@raph I am fascinated, but so clearly out of my depth. I started looking over your thesis (which has lots of introductory background), are there any other resources I should look too covering curves & their related math?
Probably A Primer on Bézier Curves, if you never heard of.
I haven’t, I’ll take a look. Thanks!
Nice. I’ve been writing a painting software and working with Béziers just this week to smooth strokes. I will have a lot to dig in your thesis.
I’ve been stumped by a problem. I kind of got an answer here, but it’s incomplete
My goal is to write out the 2D projection of a 3D bezier curve to a pdf document.
I am told that the 2D perspective (conic) projection of a 3D bezier curve is a rational bezier curve. There are instructions on how to compute the projected control points.
The PDF specification says that bezier curves are described with control and anchor points which are evaluated via the explicit form of the cubic bezier.
What I don’t understand is how to re-cast the rational bezier curve such that it is expressible in the way PDF expects.
What almost everybody does is fit an approximate cubic Bézier to the source curve, compute an error metric, and subdivide the source curve if the error bound is exceeded. If you know the positions, tangent vectors, and arclength of your curve, a really good way to create the cubic is to set the both arm lengths to 1/3 the arclength. An even more sophisticated version measures the arclength of the resulting Bézier, and adjusts the armlengths til the lengths match (using Newton or secant method). All this is a tradeoff between how much time you want to spend optimizing and the size of the resulting curve.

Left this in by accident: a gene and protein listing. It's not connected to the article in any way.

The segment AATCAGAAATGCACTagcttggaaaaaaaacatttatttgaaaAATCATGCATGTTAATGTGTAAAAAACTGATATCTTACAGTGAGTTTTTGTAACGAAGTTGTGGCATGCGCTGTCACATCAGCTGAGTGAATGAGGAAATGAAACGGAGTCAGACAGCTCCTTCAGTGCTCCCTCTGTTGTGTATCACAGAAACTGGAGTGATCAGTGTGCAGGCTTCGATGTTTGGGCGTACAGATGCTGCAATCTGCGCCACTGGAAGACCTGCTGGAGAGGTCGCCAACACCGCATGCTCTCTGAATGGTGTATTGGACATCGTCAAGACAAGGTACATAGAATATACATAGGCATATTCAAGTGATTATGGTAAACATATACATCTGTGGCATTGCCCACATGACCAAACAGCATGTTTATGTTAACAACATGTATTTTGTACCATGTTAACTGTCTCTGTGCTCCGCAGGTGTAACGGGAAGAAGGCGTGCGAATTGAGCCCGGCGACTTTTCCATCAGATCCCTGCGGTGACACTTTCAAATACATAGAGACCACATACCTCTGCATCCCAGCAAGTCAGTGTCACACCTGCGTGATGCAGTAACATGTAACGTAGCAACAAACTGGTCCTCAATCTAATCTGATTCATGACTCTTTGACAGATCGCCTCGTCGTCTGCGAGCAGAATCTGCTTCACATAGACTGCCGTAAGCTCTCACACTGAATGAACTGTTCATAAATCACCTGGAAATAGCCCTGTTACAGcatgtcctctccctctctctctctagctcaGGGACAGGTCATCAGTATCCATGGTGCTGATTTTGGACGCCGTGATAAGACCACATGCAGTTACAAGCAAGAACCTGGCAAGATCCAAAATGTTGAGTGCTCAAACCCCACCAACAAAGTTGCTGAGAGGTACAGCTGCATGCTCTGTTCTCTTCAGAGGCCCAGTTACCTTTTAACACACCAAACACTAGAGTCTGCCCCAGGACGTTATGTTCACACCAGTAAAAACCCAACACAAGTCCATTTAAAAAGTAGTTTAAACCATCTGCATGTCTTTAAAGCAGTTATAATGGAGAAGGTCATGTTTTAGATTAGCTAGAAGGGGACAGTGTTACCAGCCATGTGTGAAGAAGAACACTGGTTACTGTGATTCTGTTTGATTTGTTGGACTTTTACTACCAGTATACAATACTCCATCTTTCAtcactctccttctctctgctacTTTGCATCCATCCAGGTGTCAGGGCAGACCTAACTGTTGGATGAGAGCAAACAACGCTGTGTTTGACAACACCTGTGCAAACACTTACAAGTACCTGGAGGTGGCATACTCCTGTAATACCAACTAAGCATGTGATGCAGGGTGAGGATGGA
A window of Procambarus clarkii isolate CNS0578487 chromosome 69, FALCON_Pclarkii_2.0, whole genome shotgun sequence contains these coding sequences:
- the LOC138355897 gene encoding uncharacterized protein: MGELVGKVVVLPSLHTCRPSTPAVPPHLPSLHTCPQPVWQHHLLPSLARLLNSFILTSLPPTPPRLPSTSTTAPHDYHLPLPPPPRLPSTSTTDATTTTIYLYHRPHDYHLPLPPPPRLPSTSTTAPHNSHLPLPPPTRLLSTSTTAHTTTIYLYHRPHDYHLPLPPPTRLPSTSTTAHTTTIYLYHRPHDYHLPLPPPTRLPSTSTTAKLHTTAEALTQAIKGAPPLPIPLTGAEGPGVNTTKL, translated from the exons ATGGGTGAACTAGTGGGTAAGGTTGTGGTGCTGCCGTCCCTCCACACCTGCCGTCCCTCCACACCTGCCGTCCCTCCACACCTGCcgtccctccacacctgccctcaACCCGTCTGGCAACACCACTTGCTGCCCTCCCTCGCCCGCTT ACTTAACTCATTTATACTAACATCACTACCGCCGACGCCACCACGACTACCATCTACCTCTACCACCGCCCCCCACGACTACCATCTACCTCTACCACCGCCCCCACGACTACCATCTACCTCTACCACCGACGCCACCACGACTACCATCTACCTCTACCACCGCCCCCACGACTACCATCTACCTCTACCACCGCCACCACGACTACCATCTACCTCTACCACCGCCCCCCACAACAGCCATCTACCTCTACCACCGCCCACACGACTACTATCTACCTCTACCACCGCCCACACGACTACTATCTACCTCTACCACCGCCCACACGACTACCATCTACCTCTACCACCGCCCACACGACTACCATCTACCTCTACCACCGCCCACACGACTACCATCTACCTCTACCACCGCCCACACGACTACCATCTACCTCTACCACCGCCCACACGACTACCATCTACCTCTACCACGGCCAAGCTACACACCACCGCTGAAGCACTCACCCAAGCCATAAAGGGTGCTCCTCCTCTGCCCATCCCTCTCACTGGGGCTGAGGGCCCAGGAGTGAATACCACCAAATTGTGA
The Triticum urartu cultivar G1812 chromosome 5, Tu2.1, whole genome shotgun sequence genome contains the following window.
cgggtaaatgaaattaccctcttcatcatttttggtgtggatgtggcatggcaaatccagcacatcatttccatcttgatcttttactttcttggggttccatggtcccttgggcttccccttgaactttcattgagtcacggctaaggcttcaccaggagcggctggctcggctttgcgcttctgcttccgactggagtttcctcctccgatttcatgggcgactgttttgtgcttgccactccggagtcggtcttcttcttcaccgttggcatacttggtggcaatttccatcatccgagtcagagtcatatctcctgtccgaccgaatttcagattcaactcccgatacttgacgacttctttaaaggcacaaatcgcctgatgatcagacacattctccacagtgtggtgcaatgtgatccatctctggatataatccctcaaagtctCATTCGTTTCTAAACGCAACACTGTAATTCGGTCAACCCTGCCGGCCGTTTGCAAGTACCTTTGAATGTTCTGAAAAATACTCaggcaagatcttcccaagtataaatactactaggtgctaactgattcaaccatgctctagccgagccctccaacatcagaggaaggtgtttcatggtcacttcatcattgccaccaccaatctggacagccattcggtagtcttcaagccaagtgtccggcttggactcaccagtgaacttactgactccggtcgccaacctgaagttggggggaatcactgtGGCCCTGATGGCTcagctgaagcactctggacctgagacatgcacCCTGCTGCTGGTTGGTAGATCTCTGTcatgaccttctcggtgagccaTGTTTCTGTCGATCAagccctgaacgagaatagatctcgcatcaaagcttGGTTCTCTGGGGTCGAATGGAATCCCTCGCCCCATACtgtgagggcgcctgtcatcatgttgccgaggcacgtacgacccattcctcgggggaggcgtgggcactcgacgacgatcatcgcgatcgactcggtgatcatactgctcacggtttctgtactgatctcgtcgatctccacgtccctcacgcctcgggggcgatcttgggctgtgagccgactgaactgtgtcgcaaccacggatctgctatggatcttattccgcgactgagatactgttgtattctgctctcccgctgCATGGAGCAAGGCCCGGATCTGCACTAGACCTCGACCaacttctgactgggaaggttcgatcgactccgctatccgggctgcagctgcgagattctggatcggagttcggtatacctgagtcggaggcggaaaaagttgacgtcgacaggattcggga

You’ll see a variant of that in the Euler explorer code, in EulerSegment.renderSvg. Here I arbitrarily chose to subdivide it into 5 cubics, because I know that’ll be really precise and I’m not too worried about the cost.
Best of luck!